“Faculty are not involved in the decision making by the university,” Bracht said. “The decisions get made from the top. These kinds of decisions are the problem and they affect everything.”

A 2022 faculty climate survey found that only 34% of AU faculty believe AU leadership listens to faculty, a decrease from 45% in 2019, according to the 2023 faculty engagement report.

Thomas Merill, an associate professor of government and the current chair of the Faculty Senate, said he thinks the search process didn’t fully reflect the issue of faculty governance following the board’s changes.

“I am very grateful that the board added the advisory committee,” Merill said. “There is more good in the institution than sometimes it seems.”

Merill said he believes his feelings are shared with many of the faculty.

“Lots of faculty feel managed—not listened to,” he said. “A feeling that has been afoot in the culture at AU for some time.”

Like Bracht, he said he believes that the governance of AU should involve faculty.

“I think faculty do need to be more engaged in the governance of the university,” Merill said.

Djedro said she believes the committee had a solid grasp of the opinions of the general students and political tension on campus. 

“A lot of students think that the board doesn’t necessarily know what’s going on, but they are very much aware of what’s going on because we bring it up every single board meeting,” Djedro said.

According to its website, the Brandeis Center is a non-profit organization that focuses on human rights protections for Jewish people. On Jan. 17, it announced that a federal complaint had been filed against the university because of alleged civil rights violations. The complaint accused AU of failing to do enough to prevent anti-Semitism on campus and selectively enforcing its student conduct code. Additionally, numerous student-led protests have occurred at AU protesting university policy.

Courtesy of American University Internal Communications.

On April 10, Alger visited AU for the first time since the announcement. He was met with student protests organized in part by AU’s student government. One of many issues these protests hoped to resolve was the Jan. 25 ban on indoor protests at AU.

Protests at the George Washington University targeted the outgoing President Burwell during their calls for divestment, according to a May 5 DMV SJP Coalition post

Alger will depart James Madison University, where he has served as president for 12 years. Prior to that, he held administrative positions at Rutgers University and the University of Michigan, according to his staff biography.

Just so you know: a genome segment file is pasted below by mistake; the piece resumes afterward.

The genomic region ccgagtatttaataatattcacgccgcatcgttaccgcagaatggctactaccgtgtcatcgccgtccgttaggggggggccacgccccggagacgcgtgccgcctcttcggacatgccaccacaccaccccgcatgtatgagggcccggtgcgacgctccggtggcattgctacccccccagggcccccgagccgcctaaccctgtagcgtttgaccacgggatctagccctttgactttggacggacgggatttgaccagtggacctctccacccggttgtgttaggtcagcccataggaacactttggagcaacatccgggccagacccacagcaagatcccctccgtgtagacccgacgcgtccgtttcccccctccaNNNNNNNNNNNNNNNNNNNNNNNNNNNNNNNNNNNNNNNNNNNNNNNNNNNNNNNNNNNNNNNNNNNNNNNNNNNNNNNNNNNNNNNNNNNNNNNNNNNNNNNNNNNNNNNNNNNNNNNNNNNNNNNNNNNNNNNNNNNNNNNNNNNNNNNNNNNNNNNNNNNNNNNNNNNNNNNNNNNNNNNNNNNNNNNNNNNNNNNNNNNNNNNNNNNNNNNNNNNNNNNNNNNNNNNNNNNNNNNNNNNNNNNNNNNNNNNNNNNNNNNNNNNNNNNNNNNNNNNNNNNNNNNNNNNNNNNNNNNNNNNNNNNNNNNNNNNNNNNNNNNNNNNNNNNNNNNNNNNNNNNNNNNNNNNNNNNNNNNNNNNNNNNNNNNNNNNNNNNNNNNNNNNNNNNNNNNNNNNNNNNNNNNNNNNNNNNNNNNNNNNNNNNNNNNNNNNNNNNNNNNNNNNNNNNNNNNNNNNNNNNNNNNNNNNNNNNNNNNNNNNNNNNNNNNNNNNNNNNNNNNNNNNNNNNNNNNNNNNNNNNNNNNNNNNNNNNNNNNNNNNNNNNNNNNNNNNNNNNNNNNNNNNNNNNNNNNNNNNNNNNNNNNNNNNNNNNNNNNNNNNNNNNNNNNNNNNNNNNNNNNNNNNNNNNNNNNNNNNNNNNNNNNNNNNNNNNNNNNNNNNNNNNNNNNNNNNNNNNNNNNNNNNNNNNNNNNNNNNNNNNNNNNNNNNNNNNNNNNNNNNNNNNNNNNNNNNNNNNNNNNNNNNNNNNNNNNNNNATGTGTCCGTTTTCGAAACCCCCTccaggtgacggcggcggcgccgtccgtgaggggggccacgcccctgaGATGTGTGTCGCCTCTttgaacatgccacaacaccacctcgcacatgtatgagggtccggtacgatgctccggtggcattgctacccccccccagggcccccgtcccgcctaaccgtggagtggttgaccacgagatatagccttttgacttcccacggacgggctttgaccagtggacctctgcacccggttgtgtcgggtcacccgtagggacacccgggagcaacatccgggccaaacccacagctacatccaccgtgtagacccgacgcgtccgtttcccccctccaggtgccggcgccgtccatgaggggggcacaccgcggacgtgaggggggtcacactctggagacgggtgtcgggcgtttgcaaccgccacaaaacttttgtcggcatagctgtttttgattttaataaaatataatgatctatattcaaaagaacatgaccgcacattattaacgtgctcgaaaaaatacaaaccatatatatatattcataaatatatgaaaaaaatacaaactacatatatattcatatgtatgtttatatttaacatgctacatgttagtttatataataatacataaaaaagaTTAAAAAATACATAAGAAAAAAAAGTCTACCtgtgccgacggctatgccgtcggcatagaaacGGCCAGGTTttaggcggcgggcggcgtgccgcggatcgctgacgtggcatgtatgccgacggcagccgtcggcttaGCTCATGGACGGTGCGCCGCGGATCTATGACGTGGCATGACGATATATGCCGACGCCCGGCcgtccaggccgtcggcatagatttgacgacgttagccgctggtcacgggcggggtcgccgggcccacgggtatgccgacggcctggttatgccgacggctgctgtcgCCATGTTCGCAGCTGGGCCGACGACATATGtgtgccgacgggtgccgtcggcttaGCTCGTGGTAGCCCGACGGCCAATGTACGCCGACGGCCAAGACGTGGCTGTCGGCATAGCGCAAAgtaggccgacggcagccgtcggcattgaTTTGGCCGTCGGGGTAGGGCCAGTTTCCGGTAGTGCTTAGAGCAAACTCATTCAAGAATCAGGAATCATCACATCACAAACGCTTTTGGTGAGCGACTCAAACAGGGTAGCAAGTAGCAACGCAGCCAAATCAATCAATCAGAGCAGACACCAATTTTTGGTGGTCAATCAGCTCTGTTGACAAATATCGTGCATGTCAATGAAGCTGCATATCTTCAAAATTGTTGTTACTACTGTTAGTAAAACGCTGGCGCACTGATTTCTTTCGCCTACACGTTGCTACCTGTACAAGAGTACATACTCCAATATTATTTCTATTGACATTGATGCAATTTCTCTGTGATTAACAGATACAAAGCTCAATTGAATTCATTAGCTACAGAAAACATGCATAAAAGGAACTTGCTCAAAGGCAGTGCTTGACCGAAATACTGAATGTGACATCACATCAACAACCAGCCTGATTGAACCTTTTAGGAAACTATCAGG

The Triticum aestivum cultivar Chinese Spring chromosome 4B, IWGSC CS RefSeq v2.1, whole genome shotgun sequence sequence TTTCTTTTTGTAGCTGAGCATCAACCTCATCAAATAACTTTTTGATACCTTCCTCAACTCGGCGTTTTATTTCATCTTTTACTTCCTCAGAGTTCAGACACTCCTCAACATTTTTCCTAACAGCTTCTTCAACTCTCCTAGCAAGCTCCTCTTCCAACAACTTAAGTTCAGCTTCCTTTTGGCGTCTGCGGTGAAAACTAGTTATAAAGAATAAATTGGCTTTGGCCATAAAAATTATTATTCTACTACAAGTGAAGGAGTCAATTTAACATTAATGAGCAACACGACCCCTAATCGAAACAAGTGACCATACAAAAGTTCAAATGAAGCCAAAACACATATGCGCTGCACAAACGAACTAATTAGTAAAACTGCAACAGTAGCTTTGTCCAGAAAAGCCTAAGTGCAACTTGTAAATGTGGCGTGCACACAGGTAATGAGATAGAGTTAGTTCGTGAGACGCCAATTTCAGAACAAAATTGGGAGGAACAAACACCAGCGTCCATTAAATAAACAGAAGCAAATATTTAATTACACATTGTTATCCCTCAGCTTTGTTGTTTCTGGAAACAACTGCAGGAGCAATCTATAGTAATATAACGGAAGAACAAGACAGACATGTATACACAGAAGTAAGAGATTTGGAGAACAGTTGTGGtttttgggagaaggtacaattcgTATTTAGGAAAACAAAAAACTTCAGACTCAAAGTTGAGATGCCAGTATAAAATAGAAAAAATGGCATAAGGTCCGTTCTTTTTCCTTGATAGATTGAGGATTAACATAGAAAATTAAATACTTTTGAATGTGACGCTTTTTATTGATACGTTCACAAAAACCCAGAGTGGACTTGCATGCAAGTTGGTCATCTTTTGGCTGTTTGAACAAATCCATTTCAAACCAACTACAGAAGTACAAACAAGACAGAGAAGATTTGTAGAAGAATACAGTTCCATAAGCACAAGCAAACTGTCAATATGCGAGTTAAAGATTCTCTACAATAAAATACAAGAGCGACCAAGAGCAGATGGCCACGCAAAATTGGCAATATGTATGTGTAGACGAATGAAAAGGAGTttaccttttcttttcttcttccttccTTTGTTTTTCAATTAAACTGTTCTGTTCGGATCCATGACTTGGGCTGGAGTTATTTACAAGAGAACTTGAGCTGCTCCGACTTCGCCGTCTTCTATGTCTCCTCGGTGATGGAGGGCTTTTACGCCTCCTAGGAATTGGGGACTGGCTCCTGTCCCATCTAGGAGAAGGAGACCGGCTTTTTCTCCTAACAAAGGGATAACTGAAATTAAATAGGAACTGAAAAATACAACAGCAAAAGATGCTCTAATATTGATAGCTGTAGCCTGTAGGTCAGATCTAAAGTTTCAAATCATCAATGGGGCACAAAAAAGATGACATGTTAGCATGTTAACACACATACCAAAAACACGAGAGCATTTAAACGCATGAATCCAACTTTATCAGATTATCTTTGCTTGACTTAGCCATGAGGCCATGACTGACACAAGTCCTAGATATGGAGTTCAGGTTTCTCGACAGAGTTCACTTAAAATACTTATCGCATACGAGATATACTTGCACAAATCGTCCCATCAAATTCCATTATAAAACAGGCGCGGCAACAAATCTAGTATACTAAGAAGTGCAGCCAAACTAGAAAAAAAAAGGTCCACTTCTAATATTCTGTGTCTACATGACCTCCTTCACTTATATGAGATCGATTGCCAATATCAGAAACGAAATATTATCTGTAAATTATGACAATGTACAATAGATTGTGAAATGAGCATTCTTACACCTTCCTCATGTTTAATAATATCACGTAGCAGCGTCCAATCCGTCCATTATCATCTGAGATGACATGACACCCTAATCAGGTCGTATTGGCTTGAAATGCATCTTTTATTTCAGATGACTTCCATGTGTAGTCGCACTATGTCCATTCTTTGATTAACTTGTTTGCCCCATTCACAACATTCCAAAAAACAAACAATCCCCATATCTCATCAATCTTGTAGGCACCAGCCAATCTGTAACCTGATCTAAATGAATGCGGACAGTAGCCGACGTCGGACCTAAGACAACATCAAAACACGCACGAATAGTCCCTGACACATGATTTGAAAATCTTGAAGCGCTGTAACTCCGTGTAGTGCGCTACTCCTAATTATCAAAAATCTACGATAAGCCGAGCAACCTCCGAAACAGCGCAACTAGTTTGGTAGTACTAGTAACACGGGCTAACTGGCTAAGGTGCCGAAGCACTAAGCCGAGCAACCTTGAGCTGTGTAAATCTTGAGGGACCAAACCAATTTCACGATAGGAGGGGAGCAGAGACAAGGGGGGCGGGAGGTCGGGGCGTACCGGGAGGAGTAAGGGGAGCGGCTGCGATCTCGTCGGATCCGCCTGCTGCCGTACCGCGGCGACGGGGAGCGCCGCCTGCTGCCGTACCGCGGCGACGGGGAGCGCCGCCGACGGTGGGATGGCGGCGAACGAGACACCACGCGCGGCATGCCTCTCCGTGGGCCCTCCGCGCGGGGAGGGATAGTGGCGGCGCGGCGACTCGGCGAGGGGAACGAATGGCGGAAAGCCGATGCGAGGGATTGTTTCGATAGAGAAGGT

While serving as the assistant general counsel at the University of Michigan, he was credited with helping lead James Madison University’s effort on two Supreme Court cases involving diversity and admissions, according to his staff biography.

Alger will take over as president on July 1 marking the start of a new beginning at AU. 

In the Aug. 8 email, AU’s President, Burwell, said the 2023-24 academic year would be her last.

“It’s been six years since I first became an Eagle,” Burwell said. “It’s been quite a journey, and in these six years we as a community – and a team – have taken this university to new levels.”

Djedjro said Burwell’s departure left her sad as both a student and a trustee member.

“I was sad,” Djedjro said. “I’ve interacted with her many times, and every conversation, I’ve left inspired and surprised by all the things she has done to get to where she is now.”

Burwell came to AU six years ago, becoming the university’s first female president. As president, Burwell made AU the first carbon neutral university in the country, according to her staff biography

“For every farewell on our campus, you can find a new beginning,” Burwell said in a 2017 commencement speech.

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About the Contributor
Jacob Mittleman
Jacob Mittleman, Staff Writer
Jacob Mittleman (He/Him) is a freshman pursuing a major in journalism. Mittleman is originally from Rhode Island and loves baseball, cats, and music.